Algor, Rigor and Liver Mortis

“Tis after death that we measure men.” James Barron Hope

The earliest recorded methods for estimating early post mortem interval were a rate of change methodology based on the most easily observed changes. The cooling of the body after death (algor mortis), the gradual stiffening of the body (rigor mortis) and the fixed pooling of the blood resulting in discoloration of the lower portions of the body (livor mortis) can be easily assessed with minimal or in some instances no instrumentation. Since the time of the ancient Greeks when the following rule of thumb was developed:

Warm and not stiff: Not dead more than three hours;

Warm and stiff: Dead between 3 and 8 hours;

Cold and stiff: Dead between 8 and 36 hours;

Cold and not stiff: Dead more than 36 hours; (Starkeby 2004)

until modern times, the basis of most temperature based post mortem interval analyses is the assumption that the human body, which averages 98.2 oF +/- 1.3 oF (Mall and Eisenmenger 2005), was at 98.6 oF (Mackowiak, Wasserman et al. 1992) at death and that after death the body looses heat in a predictable manner.

There have been many temperature based methods for estimating post mortem interval. As early as the 1800s, Dr. John Davy had developed a method using the fall in body temperature (algor mortis), measured rectally, to determine the post mortem interval (Henssge and Knight 2002). This method was refined by De Saram by recording detailed temperature measurements collected from executed prisoners (De Saram G. 1955). More recent approaches to this technique have included measuring rectal temperature, body surface temperature, ear canal temperature, eye socket temperature and liver temperature (Simonsen, Voigt et al. 1977; Henssge and Knight 1995; Baccino, De Saint Martin et al. 1996; Kanetake, Kanawaku et al. 2006).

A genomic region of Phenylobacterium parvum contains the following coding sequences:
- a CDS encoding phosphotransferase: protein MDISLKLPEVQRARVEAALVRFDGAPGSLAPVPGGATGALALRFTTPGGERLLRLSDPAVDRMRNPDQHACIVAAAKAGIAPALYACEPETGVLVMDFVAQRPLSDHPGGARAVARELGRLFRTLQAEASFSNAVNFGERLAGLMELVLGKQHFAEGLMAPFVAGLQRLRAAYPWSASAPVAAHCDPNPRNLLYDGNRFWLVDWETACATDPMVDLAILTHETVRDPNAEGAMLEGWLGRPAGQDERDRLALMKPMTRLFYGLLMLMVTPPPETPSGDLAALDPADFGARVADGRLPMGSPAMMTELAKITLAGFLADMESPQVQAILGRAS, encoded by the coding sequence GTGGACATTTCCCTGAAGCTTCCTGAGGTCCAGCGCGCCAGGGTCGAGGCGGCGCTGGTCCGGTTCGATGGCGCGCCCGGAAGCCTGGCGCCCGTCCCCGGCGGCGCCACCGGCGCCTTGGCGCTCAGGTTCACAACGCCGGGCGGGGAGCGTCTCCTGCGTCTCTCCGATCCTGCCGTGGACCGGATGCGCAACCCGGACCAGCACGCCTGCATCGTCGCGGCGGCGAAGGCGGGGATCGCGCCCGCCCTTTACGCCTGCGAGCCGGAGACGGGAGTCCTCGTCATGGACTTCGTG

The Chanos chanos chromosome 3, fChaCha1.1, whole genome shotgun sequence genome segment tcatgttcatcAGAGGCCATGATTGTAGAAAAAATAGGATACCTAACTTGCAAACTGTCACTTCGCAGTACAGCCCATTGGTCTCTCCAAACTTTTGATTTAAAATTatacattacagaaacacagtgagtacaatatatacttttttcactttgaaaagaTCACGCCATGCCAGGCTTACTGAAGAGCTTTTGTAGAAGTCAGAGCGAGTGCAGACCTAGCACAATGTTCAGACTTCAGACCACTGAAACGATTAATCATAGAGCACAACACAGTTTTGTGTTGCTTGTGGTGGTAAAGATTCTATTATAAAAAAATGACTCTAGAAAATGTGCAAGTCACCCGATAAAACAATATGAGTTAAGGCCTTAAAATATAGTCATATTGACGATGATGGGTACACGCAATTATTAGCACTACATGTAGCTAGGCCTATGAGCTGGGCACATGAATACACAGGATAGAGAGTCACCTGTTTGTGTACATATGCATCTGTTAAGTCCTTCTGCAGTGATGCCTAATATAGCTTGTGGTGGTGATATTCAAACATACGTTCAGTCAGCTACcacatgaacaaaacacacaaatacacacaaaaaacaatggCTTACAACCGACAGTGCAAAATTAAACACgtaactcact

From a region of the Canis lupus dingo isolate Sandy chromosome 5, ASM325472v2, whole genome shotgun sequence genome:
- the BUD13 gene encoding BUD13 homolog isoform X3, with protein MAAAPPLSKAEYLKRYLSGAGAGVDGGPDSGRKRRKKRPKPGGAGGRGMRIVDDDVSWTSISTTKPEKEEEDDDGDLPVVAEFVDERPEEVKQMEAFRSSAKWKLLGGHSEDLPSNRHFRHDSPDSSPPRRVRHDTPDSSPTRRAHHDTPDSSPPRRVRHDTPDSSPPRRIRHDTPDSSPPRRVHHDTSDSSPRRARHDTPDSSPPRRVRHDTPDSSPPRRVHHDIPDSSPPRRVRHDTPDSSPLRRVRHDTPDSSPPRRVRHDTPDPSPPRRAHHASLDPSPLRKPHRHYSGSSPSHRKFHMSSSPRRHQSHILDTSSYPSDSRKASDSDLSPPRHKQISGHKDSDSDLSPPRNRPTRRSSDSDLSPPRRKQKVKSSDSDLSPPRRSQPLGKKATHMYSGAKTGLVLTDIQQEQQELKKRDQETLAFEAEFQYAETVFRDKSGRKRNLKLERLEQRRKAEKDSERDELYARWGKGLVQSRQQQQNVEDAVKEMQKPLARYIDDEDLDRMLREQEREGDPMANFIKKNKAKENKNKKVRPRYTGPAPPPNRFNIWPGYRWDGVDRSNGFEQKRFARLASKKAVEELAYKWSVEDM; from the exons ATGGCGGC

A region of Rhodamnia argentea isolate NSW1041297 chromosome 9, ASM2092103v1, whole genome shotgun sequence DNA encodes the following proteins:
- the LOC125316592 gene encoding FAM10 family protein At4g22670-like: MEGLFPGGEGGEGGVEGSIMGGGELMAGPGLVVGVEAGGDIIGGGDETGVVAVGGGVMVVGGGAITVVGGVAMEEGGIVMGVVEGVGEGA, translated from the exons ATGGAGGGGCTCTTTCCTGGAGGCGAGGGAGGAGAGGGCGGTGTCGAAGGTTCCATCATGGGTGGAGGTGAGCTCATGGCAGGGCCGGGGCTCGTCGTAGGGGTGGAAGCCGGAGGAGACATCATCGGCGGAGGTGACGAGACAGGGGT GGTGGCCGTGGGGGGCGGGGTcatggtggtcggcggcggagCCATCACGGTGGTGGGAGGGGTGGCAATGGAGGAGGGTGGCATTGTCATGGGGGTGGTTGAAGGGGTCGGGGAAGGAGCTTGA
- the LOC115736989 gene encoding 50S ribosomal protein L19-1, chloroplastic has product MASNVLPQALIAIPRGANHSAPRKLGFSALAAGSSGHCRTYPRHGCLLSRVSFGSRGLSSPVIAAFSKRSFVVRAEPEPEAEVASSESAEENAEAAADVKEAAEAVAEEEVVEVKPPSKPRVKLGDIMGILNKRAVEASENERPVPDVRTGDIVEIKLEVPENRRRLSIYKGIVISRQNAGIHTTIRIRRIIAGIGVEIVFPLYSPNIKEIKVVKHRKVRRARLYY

Improvements to these techniques have included multiple progressive sampling, and the introduction of concepts such as the initial temperature plateau, core temperature, heat gradients, the effects of insulation, the ratio of surface area to volume, the effects of humidity and the effect of conductive surfaces, Microclimates and postmortem skin cooling (Green and Wright 1985; Nokes, Flint et al. 1992; Nelson 2000).

However, most methods that attempt to use body temperature changes to determine the post mortem interval are hampered, as most methods are, by individual variability. Even when complex calculations and algorithms have been designed to model for tissue density, initial temperature distribution, post mortem exothermic reactions and heat loss, these refinements have not appreciably narrowed the estimate window for post mortem interval. Multiple studies outlining instances of initial temperature increase of a body soon after death (Hutchins 1985) associated with post mortem chemical changes such as rigor mortis, cell lysis and the conversion of cellular energy production to anaerobic respiration (Nelson 2000); variations in the core body temperature ranging from 0.5 – 1.2 °C during a 24 hour period (Chisholm 1911; Mackowiak, Wasserman et al. 1992); the effect of variable environmental temperatures (Green and Wright 1985; Green and Wright 1985); and the effect of environmental temperature on overall body surface temperatures (Mall, Hubig et al. 2002) have all contributed to limit the usefulness temperature as a consistent indicator of post mortem interval. Additionally, once the body has reached ambient temperature temperature ceases to be a factor. Marshall said it best when he said ‘‘It would seem that the timing of death by means of temperature can never be more than an approximation”(Henssge and Knight 1995).

Soft and Hard Tissue Decomposition

“Now, a corpse, poor thing, is an untouchable and the process of decay is, of all pieces of bad manners, the vulgarest imaginable…” Aldous Huxley